Referring now to Tables V and VI, it can be seen that the percent removal of nickel plus vanadium remained fairly constant. No improvement was seen when untreated or hydro-treated molybdenum octoate was introduced in run 8. However, at day 29 when the molybdenum source was switched to molybdenum hexacarbonyl, it can be seen that a significant improvement occurred. Referring now to Table VII, the characteristic of the improvement of the present invention is demonstrated in the first 43 days. However, quite unexpectedly, when the addition of molybdenum was terminated at day 44, the metal removal did not drop immediately and indeed remained substantially constant for the remaining 21 days of the run. This demonstrates that periodic introduction of the molybdenum compound can be utilized after molybdenum has been added to the feed for a period of time.

It is not known how long the beneficial effects would persist or how long Mo must be added before periodic introduction can be commenced. However, it is clear that after 43 days Mo introduction can be terminated and there is no need to reintroduce Mo for at least 21 days.

EXAMPLE VI

This example illustrates that unsulfided and presulfided, fresh Catalyst D has approximately the same initial demetallizing activity in relatively short runs carried out essentially in accordance with the procedure of Example I. The feed was Monagas crude (without dissolved Molybdenum compounds). Pertinent process parameters and analytical results are summarized in Table VIII.

                                  TABLE VIII__________________________________________________________________________               Run  Feed            Product         Removal of    LHSV  Temp.     Time Vanadium                          Nickel                               Ni + V                                    Vanadium                                          Nickel                                               Ni + V                                                    Ni + VRun.sup.(1)    (cc/cc/hr)     (C.)         Catalyst               (Hours)                    (ppm) (ppm)                               (ppm)                                    (ppm) (ppm)                                               (ppm)                                                    (%)__________________________________________________________________________10  1.51  425 Unsulfided               4.3  57    275  332  29    99   125  62         Catalyst D11  1.51  425 Presulfided               2.0  65    220  285  34    91   125  56         Catalyst D10  1.00  425 Unsulfided               3.0  57    275  332  25    81   106  68         Catalyst D11  1.00  425 Presulfided               2.3  65    220  285  17    40    57  80         Catalyst D10  1.51  400 Unsulfided               2.0  57    275  332  44    164  208  37         Catalyst D11  1.50  400 Presulfided               1.9  65    220  285  45    175  220  23         Catalyst D10  1.01  400 Unsulfided               3.0  57    275  332  39    134  173  48         Catalyst D11  1.02  400 Presulfided               2.5  65    220  285  42    132  174  39         Catalyst D10  0.48  400 Unsulfided               6.0  57    275  332  27    88   115  65         Catalyst D11  0.46  400 Presulfided               6.0  65    220  285  19    64    83  71         Catalyst D__________________________________________________________________________ .sup.(1) Conditions were changed at the end of each specified Run Time an then the run was continued.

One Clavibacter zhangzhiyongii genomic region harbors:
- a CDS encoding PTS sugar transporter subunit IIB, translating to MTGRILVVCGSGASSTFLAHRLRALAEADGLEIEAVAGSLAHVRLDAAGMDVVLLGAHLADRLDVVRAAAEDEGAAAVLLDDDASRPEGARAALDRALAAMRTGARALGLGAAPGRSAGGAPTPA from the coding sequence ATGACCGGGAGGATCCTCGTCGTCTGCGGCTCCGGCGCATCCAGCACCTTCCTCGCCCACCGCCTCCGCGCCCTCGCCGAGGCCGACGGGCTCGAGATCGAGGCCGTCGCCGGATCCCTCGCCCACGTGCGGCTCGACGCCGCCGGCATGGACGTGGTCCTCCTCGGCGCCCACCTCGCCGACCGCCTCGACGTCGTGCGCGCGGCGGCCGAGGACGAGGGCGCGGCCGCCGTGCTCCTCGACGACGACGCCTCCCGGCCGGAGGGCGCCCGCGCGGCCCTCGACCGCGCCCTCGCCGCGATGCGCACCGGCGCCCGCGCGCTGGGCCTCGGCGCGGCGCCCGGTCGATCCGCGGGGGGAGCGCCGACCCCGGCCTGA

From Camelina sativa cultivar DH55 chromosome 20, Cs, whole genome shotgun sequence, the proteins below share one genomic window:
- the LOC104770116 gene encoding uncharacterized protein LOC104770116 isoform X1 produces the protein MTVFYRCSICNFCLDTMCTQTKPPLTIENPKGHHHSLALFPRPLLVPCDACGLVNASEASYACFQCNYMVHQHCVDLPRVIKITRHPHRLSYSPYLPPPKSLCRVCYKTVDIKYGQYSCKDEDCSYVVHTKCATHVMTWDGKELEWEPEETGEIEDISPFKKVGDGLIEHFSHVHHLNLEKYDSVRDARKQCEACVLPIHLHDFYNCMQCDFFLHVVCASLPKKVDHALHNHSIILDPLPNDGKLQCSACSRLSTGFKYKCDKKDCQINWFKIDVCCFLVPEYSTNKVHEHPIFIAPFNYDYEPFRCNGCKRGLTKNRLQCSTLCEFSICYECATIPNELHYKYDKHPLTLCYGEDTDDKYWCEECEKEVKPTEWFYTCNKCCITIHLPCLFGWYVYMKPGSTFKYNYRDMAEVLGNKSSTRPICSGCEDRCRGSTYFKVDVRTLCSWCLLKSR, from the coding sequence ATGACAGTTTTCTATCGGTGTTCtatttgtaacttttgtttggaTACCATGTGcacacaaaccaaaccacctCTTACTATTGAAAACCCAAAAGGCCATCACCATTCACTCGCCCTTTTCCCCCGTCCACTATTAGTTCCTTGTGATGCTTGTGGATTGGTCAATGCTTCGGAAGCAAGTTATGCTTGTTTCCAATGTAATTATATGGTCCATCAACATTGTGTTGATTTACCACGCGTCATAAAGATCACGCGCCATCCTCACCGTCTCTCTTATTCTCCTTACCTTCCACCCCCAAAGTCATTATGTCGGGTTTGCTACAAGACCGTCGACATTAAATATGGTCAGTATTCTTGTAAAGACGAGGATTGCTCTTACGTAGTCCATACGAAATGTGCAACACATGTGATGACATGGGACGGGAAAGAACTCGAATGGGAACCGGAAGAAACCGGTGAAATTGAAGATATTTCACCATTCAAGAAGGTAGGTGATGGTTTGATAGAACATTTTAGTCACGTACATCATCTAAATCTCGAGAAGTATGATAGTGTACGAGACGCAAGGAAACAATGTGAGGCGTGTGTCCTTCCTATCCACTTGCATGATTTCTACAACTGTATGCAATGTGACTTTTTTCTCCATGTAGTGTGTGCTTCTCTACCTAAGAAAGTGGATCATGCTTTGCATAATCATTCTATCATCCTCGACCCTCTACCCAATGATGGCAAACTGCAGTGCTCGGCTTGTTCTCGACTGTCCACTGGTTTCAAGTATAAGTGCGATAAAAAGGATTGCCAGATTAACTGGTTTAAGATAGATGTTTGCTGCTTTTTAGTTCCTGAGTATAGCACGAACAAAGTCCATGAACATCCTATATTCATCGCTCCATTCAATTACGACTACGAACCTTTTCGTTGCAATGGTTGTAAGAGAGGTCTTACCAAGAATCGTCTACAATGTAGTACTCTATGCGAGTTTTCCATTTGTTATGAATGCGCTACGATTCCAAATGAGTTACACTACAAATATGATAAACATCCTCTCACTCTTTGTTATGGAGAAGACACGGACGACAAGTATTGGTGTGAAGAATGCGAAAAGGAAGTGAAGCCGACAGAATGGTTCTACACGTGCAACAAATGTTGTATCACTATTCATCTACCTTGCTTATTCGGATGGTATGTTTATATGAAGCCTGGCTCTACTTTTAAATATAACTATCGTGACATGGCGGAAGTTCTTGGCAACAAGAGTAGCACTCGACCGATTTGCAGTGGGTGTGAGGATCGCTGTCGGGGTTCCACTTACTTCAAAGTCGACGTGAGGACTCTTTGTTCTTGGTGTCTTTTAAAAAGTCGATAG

Even though the presulfided catalyst does not consistently outperform the unsulfided catalyst, as shown in Table VIII, presulfiding is still preferred since it is believed that performance over long runs will be enhanced by presulfiding.